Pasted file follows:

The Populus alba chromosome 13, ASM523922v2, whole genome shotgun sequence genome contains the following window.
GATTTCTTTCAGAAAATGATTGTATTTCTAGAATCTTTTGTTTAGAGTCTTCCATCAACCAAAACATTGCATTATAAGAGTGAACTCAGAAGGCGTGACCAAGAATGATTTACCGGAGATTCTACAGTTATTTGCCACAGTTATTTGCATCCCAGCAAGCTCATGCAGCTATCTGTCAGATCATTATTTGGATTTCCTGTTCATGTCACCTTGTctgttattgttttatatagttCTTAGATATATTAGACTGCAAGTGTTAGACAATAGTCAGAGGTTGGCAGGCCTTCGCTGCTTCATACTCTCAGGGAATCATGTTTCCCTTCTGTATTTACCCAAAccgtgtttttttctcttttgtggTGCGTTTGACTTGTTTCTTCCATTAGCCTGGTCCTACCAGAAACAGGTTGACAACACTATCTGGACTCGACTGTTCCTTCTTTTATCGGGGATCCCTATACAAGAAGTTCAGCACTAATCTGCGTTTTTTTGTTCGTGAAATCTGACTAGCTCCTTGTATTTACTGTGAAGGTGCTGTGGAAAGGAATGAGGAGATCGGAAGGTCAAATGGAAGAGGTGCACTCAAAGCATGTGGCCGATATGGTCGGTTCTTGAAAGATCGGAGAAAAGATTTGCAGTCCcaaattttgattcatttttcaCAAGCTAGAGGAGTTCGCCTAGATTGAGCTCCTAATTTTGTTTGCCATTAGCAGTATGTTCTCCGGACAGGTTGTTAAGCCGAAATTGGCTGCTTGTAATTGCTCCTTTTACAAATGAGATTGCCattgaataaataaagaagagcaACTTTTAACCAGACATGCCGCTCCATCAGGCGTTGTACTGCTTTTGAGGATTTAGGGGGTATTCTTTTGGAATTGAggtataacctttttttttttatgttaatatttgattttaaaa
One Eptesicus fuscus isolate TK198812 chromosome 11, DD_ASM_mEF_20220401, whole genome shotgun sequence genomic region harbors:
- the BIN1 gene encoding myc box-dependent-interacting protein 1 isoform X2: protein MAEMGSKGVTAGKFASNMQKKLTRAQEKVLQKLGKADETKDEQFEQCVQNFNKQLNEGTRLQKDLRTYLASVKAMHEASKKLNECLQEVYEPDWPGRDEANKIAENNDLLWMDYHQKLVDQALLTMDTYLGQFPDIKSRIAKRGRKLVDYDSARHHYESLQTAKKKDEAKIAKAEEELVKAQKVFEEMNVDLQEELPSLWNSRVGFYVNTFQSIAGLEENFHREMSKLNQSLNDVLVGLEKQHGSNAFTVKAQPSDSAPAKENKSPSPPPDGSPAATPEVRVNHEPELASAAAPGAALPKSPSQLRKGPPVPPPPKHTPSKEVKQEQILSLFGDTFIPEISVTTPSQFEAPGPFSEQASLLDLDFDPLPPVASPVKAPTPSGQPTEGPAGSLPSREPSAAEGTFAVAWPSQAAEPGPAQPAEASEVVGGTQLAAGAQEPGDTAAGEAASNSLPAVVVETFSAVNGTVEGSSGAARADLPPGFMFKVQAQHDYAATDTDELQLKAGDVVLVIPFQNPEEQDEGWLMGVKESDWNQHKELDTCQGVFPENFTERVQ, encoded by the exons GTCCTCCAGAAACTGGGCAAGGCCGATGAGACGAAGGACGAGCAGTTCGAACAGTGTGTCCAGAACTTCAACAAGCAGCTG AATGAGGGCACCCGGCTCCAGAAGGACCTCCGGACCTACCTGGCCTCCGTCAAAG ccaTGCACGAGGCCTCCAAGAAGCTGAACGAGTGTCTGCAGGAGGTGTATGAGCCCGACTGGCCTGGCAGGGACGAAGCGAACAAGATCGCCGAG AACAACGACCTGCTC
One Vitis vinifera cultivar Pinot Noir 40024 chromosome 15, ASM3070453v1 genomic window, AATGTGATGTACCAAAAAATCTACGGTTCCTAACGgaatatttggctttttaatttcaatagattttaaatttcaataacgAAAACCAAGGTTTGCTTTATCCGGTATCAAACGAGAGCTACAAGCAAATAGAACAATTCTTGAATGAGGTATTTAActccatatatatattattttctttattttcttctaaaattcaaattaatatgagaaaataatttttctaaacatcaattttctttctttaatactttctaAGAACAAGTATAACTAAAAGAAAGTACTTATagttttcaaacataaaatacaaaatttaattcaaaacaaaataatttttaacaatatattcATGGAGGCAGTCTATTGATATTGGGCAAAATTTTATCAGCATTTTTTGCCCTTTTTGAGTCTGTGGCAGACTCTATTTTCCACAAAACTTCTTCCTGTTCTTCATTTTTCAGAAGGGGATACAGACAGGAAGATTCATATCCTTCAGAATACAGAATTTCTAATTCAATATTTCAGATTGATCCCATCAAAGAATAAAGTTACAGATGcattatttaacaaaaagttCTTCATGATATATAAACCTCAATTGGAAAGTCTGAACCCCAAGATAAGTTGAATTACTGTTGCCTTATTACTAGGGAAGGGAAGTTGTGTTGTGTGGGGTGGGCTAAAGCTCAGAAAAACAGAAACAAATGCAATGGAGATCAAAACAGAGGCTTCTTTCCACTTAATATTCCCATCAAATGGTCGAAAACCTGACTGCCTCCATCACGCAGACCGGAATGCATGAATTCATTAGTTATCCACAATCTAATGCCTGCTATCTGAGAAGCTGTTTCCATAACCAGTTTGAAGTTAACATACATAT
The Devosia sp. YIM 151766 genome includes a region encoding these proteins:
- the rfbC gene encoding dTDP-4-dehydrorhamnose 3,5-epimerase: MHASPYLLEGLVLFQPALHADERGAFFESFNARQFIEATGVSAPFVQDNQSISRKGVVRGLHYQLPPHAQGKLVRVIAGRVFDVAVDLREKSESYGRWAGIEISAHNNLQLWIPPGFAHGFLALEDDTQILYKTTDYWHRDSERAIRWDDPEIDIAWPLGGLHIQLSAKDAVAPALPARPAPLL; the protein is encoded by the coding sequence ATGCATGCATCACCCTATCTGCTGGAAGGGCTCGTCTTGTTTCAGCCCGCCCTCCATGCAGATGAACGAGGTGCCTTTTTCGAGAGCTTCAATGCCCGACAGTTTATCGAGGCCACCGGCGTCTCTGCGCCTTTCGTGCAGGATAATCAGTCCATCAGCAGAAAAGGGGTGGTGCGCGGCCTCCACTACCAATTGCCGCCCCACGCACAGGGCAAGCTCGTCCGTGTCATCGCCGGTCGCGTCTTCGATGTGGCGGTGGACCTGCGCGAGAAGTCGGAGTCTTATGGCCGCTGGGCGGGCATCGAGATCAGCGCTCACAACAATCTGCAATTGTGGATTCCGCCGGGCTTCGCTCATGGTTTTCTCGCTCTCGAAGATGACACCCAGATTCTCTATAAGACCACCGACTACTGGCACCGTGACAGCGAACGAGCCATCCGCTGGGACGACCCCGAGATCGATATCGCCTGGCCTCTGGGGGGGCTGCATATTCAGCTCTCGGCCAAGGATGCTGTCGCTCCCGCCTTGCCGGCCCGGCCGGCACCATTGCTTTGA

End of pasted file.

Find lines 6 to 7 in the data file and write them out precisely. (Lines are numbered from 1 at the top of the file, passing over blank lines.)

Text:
The Devosia sp. YIM 151766 genome includes a region encoding these proteins:
- the rfbC gene encoding dTDP-4-dehydrorhamnose 3,5-epimerase: MHASPYLLEGLVLFQPALHADERGAFFESFNARQFIEATGVSAPFVQDNQSISRKGVVRGLHYQLPPHAQGKLVRVIAGRVFDVAVDLREKSESYGRWAGIEISAHNNLQLWIPPGFAHGFLALEDDTQILYKTTDYWHRDSERAIRWDDPEIDIAWPLGGLHIQLSAKDAVAPALPARPAPLL; the protein is encoded by the coding sequence ATGCATGCATCACCCTATCTGCTGGAAGGGCTCGTCTTGTTTCAGCCCGCCCTCCATGCAGATGAACGAGGTGCCTTTTTCGAGAGCTTCAATGCCCGACAGTTTATCGAGGCCACCGGCGTCTCTGCGCCTTTCGTGCAGGATAATCAGTCCATCAGCAGAAAAGGGGTGGTGCGCGGCCTCCACTACCAATTGCCGCCCCACGCACAGGGCAAGCTCGTCCGTGTCATCGCCGGTCGCGTCTTCGATGTGGCGGTGGACCTGCGCGAGAAGTCGGAGTCTTATGGCCGCTGGGCGGGCATCGAGATCAGCGCTCACAACAATCTGCAATTGTGGATTCCGCCGGGCTTCGCTCATGGTTTTCTCGCTCTCGAAGATGACACCCAGATTCTCTATAAGACCACCGACTACTGGCACCGTGACAGCGAACGAGCCATCCGCTGGGACGACCCCGAGATCGATATCGCCTGGCCTCTGGGGGGGCTGCATATTCAGCTCTCGGCCAAGGATGCTGTCGCTCCCGCCTTGCCGGCCCGGCCGGCACCATTGCTTTGA